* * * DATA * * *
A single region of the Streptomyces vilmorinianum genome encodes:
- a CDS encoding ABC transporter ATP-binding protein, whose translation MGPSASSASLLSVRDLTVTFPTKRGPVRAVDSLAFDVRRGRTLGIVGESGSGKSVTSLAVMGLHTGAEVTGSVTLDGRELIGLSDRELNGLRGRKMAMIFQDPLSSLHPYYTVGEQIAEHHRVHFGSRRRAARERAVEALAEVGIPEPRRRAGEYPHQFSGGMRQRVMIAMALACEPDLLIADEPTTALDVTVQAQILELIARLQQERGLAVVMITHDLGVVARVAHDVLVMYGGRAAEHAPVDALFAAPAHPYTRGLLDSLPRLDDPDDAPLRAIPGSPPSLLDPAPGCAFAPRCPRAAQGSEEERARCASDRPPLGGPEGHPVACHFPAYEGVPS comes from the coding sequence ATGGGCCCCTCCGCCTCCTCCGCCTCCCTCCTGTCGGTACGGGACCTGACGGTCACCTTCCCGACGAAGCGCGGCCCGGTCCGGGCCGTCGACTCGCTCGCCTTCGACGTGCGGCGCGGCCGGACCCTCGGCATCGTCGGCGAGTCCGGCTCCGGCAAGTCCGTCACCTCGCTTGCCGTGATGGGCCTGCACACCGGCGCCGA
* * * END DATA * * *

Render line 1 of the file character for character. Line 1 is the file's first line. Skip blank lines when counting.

A single region of the Streptomyces vilmorinianum genome encodes: